JOURNALISTS fleeing from stories and conflict?

It seems almost unthinkable. The common view is, where the action is, the journalists would, or should, be there.

But as the world marked World Refugee Day last week, Reporters Without Borders (RSF) has raised concern about the increasing incidence of journalists feeling abroad to escape violence in conflict-torn areas and political crackdown.

In a report, RSF said twice as many journalists fled abroad in 2014 than in 2013 – and the “hemorrhaging” continues this year.

Scores of journalists from Syria, Libya, Ethiopia, and Azerbaijan have fled homes last year to escape violence or state harassment even as “no continent is spared by this trend.”

“It is clear that silencing journalists by forcing them to flee into exile is more than ever part of the repressive arsenal used by the media’s enemies,” RSF said.

RSF said the veritable “crisis” situation spares no continent in the world. “The causes may vary – armed conflict in Libya and Syria, or targeted persecution by governments in Ethiopia and Azerbaijan – but the result is the same. Crises develop, spread and take root.”

“More than 300 Syrian professional and citizen-journalists have fled abroad to escape systematic reprisals since the start of the conflict in Syria,” it said. “At least 43 Libyan journalists fled their country in 2014.”

RSF has also started close monitoring of the situation in Burundi, “where journalists have fled abroad to escape the grave acts of violence against the media that have accompanied the political crisis there.”

RSF said it “tries to assist all journalists who are forced to flee their country, helping these men and women to find a safe refuge or to cope with their most urgent needs because they are the victims of their commitment to freedom of information.”

“And because of the scale of this phenomenon, RSF is working with other international and regional NGOs that defend media freedom and support human rights defenders,” RSF said.

Around 80 percent of the assistance grants allocated by RSF in 2014 went to individuals, many of them journalists who have fled abroad. However, RSF said it also helps independent media and NGOs that continue to provide information despite being exposed to violence and crackdowns.

In its overview of its activities in support of journalists in difficulty in 2014, RSF said its offices in Paris and Berlin that are coordinating the administrative, material and financial support to journalists and media in difficulty,” disbursed 216 assistance grants with a total value of more than €325,000″ in 2014, compared with €163,000 in 2013.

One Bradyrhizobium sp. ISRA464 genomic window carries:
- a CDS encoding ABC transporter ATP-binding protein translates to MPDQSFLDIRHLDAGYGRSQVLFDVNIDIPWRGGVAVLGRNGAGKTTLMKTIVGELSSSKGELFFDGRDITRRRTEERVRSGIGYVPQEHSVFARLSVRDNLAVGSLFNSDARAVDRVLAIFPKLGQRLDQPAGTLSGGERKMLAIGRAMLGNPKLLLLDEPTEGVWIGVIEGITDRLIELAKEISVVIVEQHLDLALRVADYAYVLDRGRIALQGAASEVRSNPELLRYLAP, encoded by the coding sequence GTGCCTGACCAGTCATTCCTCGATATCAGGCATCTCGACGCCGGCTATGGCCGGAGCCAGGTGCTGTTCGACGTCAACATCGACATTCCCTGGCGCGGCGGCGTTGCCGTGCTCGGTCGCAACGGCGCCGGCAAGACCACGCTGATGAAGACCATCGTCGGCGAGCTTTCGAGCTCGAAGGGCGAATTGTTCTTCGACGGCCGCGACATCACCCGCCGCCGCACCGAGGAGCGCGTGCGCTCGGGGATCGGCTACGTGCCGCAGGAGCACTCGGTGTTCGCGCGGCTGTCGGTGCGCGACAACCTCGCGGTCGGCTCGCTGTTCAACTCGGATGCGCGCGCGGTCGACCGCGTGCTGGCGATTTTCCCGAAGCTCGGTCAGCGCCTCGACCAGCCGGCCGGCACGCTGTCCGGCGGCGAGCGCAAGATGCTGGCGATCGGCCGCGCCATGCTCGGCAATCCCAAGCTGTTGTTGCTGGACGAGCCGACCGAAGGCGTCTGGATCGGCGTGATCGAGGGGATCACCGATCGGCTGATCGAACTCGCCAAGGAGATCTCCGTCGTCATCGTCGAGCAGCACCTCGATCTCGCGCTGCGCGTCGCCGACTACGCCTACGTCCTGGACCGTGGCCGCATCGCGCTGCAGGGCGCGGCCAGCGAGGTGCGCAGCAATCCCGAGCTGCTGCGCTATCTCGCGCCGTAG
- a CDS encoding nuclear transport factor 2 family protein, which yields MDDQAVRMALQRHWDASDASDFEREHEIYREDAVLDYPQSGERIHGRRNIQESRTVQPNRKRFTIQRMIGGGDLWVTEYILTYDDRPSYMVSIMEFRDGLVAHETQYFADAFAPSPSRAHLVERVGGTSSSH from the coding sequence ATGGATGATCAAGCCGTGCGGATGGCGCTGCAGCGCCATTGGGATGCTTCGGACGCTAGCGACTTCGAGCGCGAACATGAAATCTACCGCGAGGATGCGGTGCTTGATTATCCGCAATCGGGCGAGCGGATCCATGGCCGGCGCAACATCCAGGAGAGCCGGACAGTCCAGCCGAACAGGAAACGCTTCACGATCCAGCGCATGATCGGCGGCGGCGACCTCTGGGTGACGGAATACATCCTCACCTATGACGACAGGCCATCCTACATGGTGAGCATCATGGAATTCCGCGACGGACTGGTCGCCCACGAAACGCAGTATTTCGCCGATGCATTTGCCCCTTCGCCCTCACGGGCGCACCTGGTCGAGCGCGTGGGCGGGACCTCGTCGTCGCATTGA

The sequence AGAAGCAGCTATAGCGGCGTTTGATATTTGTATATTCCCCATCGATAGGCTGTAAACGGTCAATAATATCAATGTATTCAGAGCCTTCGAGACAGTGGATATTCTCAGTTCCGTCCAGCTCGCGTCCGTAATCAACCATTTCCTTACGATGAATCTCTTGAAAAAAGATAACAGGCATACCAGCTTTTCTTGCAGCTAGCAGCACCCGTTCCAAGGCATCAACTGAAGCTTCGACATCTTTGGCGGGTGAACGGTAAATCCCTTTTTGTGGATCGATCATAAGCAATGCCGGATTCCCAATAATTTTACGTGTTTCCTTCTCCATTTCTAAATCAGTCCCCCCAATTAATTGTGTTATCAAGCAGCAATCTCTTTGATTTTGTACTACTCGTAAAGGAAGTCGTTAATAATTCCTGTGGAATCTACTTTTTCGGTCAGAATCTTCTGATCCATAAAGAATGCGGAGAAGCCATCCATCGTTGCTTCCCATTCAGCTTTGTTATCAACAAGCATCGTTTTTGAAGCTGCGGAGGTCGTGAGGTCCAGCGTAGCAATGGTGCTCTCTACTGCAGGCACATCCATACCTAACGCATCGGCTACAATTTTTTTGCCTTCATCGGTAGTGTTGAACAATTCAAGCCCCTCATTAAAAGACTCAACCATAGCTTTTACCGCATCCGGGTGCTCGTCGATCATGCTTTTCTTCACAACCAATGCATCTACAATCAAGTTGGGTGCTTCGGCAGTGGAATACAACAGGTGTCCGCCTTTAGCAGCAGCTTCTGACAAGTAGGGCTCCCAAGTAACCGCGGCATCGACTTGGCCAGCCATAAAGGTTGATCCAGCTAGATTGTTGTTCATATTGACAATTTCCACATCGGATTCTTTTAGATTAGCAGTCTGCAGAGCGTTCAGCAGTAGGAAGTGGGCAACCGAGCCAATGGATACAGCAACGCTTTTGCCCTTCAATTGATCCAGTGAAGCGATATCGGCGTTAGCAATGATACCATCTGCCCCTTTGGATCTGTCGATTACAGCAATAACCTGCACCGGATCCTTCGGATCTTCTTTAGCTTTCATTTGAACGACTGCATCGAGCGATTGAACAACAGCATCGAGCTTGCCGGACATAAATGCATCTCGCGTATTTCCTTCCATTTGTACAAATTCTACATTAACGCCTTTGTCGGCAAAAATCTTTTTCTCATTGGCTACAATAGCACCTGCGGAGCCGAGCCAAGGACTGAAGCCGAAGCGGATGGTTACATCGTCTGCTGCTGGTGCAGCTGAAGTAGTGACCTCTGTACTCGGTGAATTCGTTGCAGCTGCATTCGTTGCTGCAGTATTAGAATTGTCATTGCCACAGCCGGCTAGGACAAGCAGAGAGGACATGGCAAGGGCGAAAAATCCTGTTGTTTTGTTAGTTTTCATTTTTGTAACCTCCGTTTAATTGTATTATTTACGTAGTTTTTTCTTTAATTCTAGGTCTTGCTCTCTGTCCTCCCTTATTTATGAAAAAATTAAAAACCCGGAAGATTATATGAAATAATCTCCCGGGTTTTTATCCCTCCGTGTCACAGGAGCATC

RSF said the amount was disbursed for the following activities:

* Helping journalists who are victims of violence or persecution. Around 100 individual support grants (with an average value of €760) in 2014 was disbursed, RSF said, “to cover immediate needs, or medical or legal bills or to help journalists in danger to find a safe refuge.”

* Support for journalists fleeing chaos.
:In recent months, many journalists have fled the chaos and violence in Libya and Syria, two of the world’s most dangerous countries for the media. The threat of abduction or death drove 43 professional and citizen-journalists to flee Libya in 2014. More than 300 professional and citizen-journalists have fled abroad since the start of the conflict in Syria, where they are targets of systematic reprisals by government henchmen, armed opposition groups or members of Al-Nusra Front, Islamic State and other extremist militias. In 2014, RSF allocated 27 assistance grants to Syrians and 22 to Libyans with the aim of helping them cope with the trials and tribulations of exile.”

* Support for media victims of the civil war in the Central African Republic. “The media have not been spared by the civil war that has devastated the Central African Republic. Targeted in turn by the Seleka and Anti-Balaka, many were vandalized and looted. Journalists were threatened, arrested arbitrarily and held incommunicado. Four were killed in the violence although it has not yet been possible to establish whether they were targeted in connection with their journalistic activities. Others had to go into hiding or flee in 2014. RSF allocated nine grants designed to help ensure the safety of CAR journalists who were in danger.

* Support for media in “Azerbaijan, Europe’s biggest prison for journalists.” According to RSF, “an unprecedented crackdown on independent journalists, bloggers and information activities turned Azerbaijan into Europe’s biggest prison for news providers. The assistance desks of RSF’s international secretariat and German section together allocated 23 grants in 2014 to Azerbaijani journalists who were in exile or in prison, or to their relatives.”

By geographic regions of the world, RSF said 50% of funds to assist journalists in danger went to the MENA or Middle East and Northern Africa region; 14 percent to Afica; 13 percent to Europe and Central Asia; 13 percent to Asia/Pacific; and 3 percent to the Americas.

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